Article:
- Ca. 1795
- Private collection, París, France
- 170 x 225 mm
- Técnica y soporte
- Reconocimiento de la autoría de Goya
- Documented work
- Ficha: realización/revisión
- 18 Aug 2021 / 25 Apr 2023
It is thought that the drawing may have belonged to Goya's friend Juan Agustín Ceán Bermúdez (1749-1829). In the second half of the 19th century it was in the Parisian collection of Paul Lefort, who sold it at the end of January 1869 at public auction to Etienne Arago, who in turn sold it again, also at public auction, at the beginning of February 1872. It subsequently belonged to Camille Groult. It was sold on 24 March 1955 at the Galerie Charpentier in Paris. In the mid-1970s it belonged to a private Parisian collection.
See Five figures of men.
According to Pierre Gassier and Juliet Wilson-Bareau, this drawing was inspired by two figures in John Flaxman's compositions intended to illustrate the Purgatorio of Dante's Divine Comedy. On the left, a male figure dressed in a long hooded cloak resembling a monastic habit seems to be listening to the prayers of a female figure covered in a long cloak and kneeling and bowing before him in great submission. This female figure, because of her particular beauty, gave the drawing its title as early as the 1860s, when it belonged to Paul Lefort. In turn, Pierre Gassier relates this scene to two drawings from Goya's Sketchbook E, Penitence and The Novice, due to the parallels between the figures depicted in them and those in the present scene.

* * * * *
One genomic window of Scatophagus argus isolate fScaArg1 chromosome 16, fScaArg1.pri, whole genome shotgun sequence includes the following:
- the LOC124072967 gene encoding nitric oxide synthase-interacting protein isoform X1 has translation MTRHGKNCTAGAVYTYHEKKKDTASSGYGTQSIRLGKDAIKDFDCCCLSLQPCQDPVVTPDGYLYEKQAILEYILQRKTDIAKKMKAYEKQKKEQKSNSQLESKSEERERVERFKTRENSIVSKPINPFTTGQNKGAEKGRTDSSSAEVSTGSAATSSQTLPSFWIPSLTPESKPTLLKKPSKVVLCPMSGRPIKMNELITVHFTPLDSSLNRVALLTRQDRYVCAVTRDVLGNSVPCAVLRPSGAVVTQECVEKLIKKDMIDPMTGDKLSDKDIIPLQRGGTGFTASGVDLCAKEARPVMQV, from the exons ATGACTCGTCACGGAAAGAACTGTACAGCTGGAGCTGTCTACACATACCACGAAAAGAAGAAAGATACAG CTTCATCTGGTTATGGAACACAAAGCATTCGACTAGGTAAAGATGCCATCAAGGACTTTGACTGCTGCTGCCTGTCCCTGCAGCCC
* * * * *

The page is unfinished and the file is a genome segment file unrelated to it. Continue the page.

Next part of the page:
The drawing, of great subtlety, is characterised by its masterly economy of expressive resources.
Vie et ouvre de Francisco de GoyaBibliography']['numberParísOffice du livre1970p. 195, cat. 764
Dibujos de Goya, 2 volsBibliography']['numberBarcelonaNoguer1975p. 517, cat. 344